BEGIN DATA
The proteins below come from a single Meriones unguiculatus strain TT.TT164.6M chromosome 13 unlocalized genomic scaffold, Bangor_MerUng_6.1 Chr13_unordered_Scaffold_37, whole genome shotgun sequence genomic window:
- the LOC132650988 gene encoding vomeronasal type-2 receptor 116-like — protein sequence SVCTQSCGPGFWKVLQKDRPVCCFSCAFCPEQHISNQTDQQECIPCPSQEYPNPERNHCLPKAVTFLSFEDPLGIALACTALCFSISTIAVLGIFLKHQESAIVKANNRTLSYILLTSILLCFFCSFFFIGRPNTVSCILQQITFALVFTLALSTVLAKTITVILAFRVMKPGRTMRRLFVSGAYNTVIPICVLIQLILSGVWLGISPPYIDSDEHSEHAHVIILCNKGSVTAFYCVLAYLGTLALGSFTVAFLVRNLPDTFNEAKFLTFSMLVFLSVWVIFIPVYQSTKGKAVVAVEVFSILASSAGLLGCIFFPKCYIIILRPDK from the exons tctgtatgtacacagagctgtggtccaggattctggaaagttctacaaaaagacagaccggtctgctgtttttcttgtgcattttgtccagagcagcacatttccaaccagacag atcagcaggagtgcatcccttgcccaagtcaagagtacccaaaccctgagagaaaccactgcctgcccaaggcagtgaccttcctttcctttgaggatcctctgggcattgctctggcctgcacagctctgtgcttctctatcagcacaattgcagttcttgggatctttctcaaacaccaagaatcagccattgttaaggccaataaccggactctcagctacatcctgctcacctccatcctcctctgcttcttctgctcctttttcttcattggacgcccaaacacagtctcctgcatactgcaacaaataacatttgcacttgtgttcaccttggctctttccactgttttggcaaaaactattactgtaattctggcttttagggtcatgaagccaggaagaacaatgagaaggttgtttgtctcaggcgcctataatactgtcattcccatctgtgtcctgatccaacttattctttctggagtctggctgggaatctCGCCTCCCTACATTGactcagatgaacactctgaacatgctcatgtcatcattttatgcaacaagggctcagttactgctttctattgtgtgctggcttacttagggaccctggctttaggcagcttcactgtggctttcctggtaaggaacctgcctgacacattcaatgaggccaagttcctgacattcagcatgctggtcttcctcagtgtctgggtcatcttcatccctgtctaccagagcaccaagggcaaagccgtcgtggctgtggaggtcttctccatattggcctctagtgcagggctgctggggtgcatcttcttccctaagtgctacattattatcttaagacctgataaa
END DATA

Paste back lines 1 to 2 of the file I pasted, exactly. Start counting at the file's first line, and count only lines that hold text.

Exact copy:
The proteins below come from a single Meriones unguiculatus strain TT.TT164.6M chromosome 13 unlocalized genomic scaffold, Bangor_MerUng_6.1 Chr13_unordered_Scaffold_37, whole genome shotgun sequence genomic window:
- the LOC132650988 gene encoding vomeronasal type-2 receptor 116-like — protein sequence SVCTQSCGPGFWKVLQKDRPVCCFSCAFCPEQHISNQTDQQECIPCPSQEYPNPERNHCLPKAVTFLSFEDPLGIALACTALCFSISTIAVLGIFLKHQESAIVKANNRTLSYILLTSILLCFFCSFFFIGRPNTVSCILQQITFALVFTLALSTVLAKTITVILAFRVMKPGRTMRRLFVSGAYNTVIPICVLIQLILSGVWLGISPPYIDSDEHSEHAHVIILCNKGSVTAFYCVLAYLGTLALGSFTVAFLVRNLPDTFNEAKFLTFSMLVFLSVWVIFIPVYQSTKGKAVVAVEVFSILASSAGLLGCIFFPKCYIIILRPDK from the exons tctgtatgtacacagagctgtggtccaggattctggaaagttctacaaaaagacagaccggtctgctgtttttcttgtgcattttgtccagagcagcacatttccaaccagacag atcagcaggagtgcatcccttgcccaagtcaagagtacccaaaccctgagagaaaccactgcctgcccaaggcagtgaccttcctttcctttgaggatcctctgggcattgctctggcctgcacagctctgtgcttctctatcagcacaattgcagttcttgggatctttctcaaacaccaagaatcagccattgttaaggccaataaccggactctcagctacatcctgctcacctccatcctcctctgcttcttctgctcctttttcttcattggacgcccaaacacagtctcctgcatactgcaacaaataacatttgcacttgtgttcaccttggctctttccactgttttggcaaaaactattactgtaattctggcttttagggtcatgaagccaggaagaacaatgagaaggttgtttgtctcaggcgcctataatactgtcattcccatctgtgtcctgatccaacttattctttctggagtctggctgggaatctCGCCTCCCTACATTGactcagatgaacactctgaacatgctcatgtcatcattttatgcaacaagggctcagttactgctttctattgtgtgctggcttacttagggaccctggctttaggcagcttcactgtggctttcctggtaaggaacctgcctgacacattcaatgaggccaagttcctgacattcagcatgctggtcttcctcagtgtctgggtcatcttcatccctgtctaccagagcaccaagggcaaagccgtcgtggctgtggaggtcttctccatattggcctctagtgcagggctgctggggtgcatcttcttccctaagtgctacattattatcttaagacctgataaa